"Petacchi's 11 wins"

afx237vi
afx237vi Posts: 12,630
edited September 2007 in Pro race
Watching the ToB now, Hugh Porter keeps referring to the fact that Cavendish is targetting Petacchi's record of 11 wins as a neo-pro. It's not just Porter either, because I've read it in a few places.

But where did that come from? Petacchi turned pro in 1996 and didn't take his first victory until the Tour de Langkawi in 1998!

http://cyclingbase.com/palcoureurs.php?id=535&idtitle=1

http://www.trap-friis.dk/cykling/italy.Petacchi.htm

http://en.wikipedia.org/wiki/Alessandro_Petacchi

It can't be this year's total either, cos Ale Jet has 16.

Comments

  • iainf72
    iainf72 Posts: 15,784
    I can't find a year he got 11 wins in - 12, yes, but not 11.

    Who is the most successful neo-pro of recent years? I've always considered Ale-Jet a slow starters which can be seen from your research.
    Fckin' Quintana … that creep can roll, man.
  • ridgerider
    ridgerider Posts: 2,851
    Isn't it's McEwan's record?
    Half man, Half bike
  • afx237vi
    afx237vi Posts: 12,630
    Ridgerider wrote:
    Isn't it's McEwan's record?

    That was 8, so Cavendish has beat that already.

    Although looking at the two sites I linked above, that seems dubious too. They don't even agree on what year he turned pro and neither of them have 8 wins.

    What even constitutes a win? Points jersey? Criterium? Cav's 10 have all come in UCI ranked races, which I think should be the benchmark.

    Looking around, both Cipollini and Zabel took a few years to hit top speed as well.
  • Noodley
    Noodley Posts: 1,725
    afx237vi wrote:
    Watching the ToB now, Hugh Porter keeps referring to the fact that Cavendish is targetting Petacchi's record of 11 wins as a neo-pro. It's not just Porter either, because I've read it in a few places.

    But where did that come from? Petacchi turned pro in 1996 and didn't take his first victory until the Tour de Langkawi in 1998!

    http://cyclingbase.com/palcoureurs.php?id=535&idtitle=1

    http://www.trap-friis.dk/cykling/italy.Petacchi.htm

    http://en.wikipedia.org/wiki/Alessandro_Petacchi

    It can't be this year's total either, cos Ale Jet has 16.

    If only I had looked here a few hours ago :shock:
    It would have saved me doing exactly the same thing having heard Porter today on the highlights programme on BBC :oops:

    I came up with the same findings. :wink:
  • Robbie McEwen's website lists ten wins in his first pro year, but I think it's unlikely that the GP de Fremantle was a UCI race.

    http://www.mcewenrobbie.com/site2007/EN_palmares.php

    Merckx also seems to have won nine pro races in his first pro year.
    John Stevenson
  • Spoff
    Spoff Posts: 98
    I believe - and it is only believe - that Cav's initial aim was to beat Robbie's eight wins (although even Cav rubbished some of those eight wins) then, when he did that, he decided he wanted to beat the 11 wins that Petacchi had this season at that point. Petacchi then spoiled it by winning some more races.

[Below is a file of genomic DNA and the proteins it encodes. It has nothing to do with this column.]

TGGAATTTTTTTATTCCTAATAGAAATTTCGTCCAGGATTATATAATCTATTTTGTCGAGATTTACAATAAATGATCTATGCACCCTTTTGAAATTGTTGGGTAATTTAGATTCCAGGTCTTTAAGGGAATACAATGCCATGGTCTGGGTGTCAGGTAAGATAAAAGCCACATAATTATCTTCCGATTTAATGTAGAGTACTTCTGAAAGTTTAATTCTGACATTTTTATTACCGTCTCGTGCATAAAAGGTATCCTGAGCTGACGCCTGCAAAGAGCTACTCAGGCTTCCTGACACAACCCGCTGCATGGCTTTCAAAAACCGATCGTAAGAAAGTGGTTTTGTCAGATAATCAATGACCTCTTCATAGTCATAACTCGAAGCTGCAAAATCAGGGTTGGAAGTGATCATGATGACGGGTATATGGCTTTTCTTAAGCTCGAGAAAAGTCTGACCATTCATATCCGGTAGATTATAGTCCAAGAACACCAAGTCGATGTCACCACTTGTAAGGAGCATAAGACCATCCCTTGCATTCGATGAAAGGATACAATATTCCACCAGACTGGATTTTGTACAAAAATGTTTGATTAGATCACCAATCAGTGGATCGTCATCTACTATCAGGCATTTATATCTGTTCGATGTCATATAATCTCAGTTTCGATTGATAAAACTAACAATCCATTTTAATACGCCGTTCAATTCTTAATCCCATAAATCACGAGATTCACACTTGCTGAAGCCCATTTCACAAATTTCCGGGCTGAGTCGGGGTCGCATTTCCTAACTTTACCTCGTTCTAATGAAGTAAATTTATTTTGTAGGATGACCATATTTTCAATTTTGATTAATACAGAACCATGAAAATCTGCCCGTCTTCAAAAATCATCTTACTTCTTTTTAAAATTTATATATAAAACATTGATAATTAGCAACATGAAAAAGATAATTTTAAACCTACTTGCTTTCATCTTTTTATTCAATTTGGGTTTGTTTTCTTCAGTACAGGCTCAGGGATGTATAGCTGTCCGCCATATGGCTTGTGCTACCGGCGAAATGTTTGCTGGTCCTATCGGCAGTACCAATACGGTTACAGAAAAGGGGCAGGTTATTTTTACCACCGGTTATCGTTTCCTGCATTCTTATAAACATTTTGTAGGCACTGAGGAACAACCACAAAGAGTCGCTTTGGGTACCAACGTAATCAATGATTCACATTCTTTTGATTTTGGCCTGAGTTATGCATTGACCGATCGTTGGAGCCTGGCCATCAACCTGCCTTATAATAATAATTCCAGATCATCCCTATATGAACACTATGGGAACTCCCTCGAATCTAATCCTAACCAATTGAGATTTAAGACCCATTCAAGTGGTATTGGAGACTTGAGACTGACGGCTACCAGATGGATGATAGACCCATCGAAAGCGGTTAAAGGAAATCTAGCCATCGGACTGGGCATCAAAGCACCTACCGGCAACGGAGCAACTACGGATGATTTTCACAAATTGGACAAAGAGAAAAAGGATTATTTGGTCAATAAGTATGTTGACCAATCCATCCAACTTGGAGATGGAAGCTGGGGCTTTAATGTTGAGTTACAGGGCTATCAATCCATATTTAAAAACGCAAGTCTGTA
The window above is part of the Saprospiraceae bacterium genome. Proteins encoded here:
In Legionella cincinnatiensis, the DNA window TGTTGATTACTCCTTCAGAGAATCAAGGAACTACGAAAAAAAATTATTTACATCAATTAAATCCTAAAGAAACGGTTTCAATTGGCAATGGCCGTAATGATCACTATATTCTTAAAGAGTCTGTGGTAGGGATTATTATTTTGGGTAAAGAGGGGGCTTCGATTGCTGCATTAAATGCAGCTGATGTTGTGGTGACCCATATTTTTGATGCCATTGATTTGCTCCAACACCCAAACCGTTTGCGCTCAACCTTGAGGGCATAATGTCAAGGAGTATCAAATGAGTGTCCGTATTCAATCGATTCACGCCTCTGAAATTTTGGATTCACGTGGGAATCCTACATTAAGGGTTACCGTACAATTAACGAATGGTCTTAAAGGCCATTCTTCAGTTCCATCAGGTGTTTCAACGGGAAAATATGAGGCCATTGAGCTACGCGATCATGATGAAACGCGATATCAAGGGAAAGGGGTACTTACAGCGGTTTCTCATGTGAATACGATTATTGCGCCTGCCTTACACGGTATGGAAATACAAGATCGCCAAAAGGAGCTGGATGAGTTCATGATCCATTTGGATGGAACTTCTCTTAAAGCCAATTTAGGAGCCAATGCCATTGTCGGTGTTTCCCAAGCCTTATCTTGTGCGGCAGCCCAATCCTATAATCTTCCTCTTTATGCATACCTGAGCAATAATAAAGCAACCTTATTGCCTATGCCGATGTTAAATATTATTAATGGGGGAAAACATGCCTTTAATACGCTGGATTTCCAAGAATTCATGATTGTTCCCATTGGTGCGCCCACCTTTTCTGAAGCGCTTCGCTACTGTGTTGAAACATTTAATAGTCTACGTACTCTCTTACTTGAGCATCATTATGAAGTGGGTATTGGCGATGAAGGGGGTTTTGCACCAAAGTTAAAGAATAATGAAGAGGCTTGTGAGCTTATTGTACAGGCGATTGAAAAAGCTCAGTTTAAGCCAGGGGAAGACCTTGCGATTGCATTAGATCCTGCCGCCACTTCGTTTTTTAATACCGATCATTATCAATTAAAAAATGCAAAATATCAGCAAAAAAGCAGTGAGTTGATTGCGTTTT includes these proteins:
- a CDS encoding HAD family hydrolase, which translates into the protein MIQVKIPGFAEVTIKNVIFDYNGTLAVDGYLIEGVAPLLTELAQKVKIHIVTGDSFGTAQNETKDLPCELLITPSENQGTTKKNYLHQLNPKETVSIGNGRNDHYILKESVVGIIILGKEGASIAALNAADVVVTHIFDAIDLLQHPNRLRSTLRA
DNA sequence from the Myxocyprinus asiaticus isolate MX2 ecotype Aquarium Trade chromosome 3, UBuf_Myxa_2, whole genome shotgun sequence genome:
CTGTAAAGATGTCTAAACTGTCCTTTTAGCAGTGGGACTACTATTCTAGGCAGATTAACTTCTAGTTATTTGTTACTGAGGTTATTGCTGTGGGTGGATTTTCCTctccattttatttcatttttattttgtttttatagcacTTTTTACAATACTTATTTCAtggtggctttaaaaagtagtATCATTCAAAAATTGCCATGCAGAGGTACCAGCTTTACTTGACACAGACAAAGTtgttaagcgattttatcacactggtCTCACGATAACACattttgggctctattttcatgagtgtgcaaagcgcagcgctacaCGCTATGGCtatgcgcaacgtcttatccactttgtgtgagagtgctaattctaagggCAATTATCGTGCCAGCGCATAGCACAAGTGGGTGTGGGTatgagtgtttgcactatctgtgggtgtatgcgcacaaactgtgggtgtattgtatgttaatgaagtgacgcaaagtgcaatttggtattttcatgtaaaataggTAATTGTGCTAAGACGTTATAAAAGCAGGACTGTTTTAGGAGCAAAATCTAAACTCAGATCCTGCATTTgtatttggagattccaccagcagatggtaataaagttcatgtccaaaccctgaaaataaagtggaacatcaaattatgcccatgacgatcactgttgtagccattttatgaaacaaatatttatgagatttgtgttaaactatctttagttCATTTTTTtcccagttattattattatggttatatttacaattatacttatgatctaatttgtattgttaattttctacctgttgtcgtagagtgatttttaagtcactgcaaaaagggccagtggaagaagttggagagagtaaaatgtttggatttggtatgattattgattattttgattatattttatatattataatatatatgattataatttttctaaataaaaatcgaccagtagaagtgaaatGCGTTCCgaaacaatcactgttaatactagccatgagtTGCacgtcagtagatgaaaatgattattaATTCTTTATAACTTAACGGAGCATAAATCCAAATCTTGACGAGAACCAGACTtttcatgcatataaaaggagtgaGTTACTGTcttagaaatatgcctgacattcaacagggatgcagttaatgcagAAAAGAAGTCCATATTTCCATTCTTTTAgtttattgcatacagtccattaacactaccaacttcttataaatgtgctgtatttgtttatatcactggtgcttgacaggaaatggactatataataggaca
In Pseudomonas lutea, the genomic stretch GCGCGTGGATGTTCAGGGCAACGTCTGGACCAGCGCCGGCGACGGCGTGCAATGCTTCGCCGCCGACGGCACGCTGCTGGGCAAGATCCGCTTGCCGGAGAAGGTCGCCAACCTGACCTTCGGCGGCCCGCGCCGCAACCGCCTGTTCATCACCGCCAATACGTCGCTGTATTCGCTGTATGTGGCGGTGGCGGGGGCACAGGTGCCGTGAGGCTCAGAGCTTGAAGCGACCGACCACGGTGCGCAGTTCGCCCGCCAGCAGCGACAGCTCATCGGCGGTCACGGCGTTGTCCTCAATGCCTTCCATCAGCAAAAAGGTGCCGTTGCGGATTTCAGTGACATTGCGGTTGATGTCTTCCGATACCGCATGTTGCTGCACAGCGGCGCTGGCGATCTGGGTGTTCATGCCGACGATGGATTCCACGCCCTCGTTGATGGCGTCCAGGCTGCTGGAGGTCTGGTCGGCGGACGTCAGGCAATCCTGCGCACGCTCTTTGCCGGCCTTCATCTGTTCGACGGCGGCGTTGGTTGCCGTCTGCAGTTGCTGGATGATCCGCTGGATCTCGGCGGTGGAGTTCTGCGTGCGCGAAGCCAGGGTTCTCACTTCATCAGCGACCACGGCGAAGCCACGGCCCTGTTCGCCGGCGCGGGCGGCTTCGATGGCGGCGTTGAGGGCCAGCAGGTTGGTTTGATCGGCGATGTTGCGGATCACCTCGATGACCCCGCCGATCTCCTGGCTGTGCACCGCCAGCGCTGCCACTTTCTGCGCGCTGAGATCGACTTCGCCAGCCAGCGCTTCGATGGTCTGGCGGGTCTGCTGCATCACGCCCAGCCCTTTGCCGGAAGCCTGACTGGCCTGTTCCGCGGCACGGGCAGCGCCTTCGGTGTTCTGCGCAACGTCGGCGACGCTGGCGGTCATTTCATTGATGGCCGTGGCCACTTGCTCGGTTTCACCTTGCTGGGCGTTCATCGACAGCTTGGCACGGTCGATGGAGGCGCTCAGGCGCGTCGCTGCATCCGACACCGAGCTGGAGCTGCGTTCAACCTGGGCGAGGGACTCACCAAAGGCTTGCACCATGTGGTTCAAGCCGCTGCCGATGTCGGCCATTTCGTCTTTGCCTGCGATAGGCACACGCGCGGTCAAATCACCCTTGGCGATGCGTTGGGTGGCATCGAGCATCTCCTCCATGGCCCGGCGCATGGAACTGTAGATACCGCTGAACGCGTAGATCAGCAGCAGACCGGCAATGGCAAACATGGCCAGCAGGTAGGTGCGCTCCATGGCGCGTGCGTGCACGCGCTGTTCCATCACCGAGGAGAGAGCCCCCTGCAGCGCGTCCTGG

Strangely Cav hasn't said that he wants to beat the new number . . .

    Basically, Cav's had the best neo-pro season of anyone and is clearly going to be very, very good (especially if he can ever drag himself over hills).
  • ricadus
    ricadus Posts: 2,379
    Remember though that Robbie McEwen spent years scrabbling before the getting the regular big wins in the stage races.

    In 1999 I think he got told by Rabobank before (or during?) the TdF that he wasn't getting a contract renewal, and then he went and bagged the Champs-Elysees stage – a nice trump to the management there, but at the time he wasn't often a match for Zabel, Cipo, Steels or others.

    For Cav, having the best neo-pro season of anyone isn't a guarantee of anything else in the future, and for someone of his relative inexperience it could easily be followed by an extended period of winning nothing. Hopefully he will have the same focus as McEwan had, as well as some good mentors/management so he doesn't do a Millar.
  • LangerDan
    LangerDan Posts: 6,132
    What really defines a "neo-pro"? In the dim and distant past, riders would go from local amateur clubs to (usually French) amateur clubs like ACBB (if they were lucky) and then start a new year as a professional.

    The path for the current crop of neo-pros is much more professional in every sense of the word. In the past two years Cav, for instance, has ridden for the GB squad, rode with Team Sparkasse (a UCI registered "Continental" team) and was a stagiere with T- Mobile by the time of the ToB last year. Would it not be reasonable to say that a rider like Cav (or Ciolek or Hagen) no longer enters the pro-ranks for his first full season as some complete rookie and their success can only be compared with riders of a similar background. McEwen and Ale-Jet may have had a similar progression but the comparisons with riders from two or more decades ago are probably irrelevant.
    'This week I 'ave been mostly been climbing like Basso - Shirley Basso.'